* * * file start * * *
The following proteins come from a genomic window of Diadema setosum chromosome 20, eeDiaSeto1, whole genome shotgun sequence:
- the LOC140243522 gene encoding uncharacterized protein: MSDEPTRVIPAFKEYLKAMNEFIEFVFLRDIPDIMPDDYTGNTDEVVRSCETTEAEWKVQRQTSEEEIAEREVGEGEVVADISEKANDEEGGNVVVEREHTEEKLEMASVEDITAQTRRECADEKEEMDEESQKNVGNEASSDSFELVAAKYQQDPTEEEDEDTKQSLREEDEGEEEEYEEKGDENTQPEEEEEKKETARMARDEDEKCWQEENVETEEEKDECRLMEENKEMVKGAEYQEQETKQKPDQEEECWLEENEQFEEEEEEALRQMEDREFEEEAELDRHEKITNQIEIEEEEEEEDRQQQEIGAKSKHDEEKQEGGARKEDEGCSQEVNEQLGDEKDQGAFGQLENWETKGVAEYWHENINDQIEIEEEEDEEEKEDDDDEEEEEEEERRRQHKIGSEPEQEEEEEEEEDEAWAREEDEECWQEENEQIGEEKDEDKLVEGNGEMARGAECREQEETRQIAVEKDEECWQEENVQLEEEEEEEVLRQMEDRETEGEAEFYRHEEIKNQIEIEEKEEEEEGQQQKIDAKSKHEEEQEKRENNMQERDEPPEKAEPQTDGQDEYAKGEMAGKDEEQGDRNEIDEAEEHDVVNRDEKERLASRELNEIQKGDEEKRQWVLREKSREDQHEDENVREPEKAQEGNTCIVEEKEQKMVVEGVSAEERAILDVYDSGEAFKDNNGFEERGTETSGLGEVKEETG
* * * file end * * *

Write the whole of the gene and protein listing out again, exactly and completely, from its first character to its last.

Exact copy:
The following proteins come from a genomic window of Diadema setosum chromosome 20, eeDiaSeto1, whole genome shotgun sequence:
- the LOC140243522 gene encoding uncharacterized protein: MSDEPTRVIPAFKEYLKAMNEFIEFVFLRDIPDIMPDDYTGNTDEVVRSCETTEAEWKVQRQTSEEEIAEREVGEGEVVADISEKANDEEGGNVVVEREHTEEKLEMASVEDITAQTRRECADEKEEMDEESQKNVGNEASSDSFELVAAKYQQDPTEEEDEDTKQSLREEDEGEEEEYEEKGDENTQPEEEEEKKETARMARDEDEKCWQEENVETEEEKDECRLMEENKEMVKGAEYQEQETKQKPDQEEECWLEENEQFEEEEEEALRQMEDREFEEEAELDRHEKITNQIEIEEEEEEEDRQQQEIGAKSKHDEEKQEGGARKEDEGCSQEVNEQLGDEKDQGAFGQLENWETKGVAEYWHENINDQIEIEEEEDEEEKEDDDDEEEEEEEERRRQHKIGSEPEQEEEEEEEEDEAWAREEDEECWQEENEQIGEEKDEDKLVEGNGEMARGAECREQEETRQIAVEKDEECWQEENVQLEEEEEEEVLRQMEDRETEGEAEFYRHEEIKNQIEIEEKEEEEEGQQQKIDAKSKHEEEQEKRENNMQERDEPPEKAEPQTDGQDEYAKGEMAGKDEEQGDRNEIDEAEEHDVVNRDEKERLASRELNEIQKGDEEKRQWVLREKSREDQHEDENVREPEKAQEGNTCIVEEKEQKMVVEGVSAEERAILDVYDSGEAFKDNNGFEERGTETSGLGEVKEETG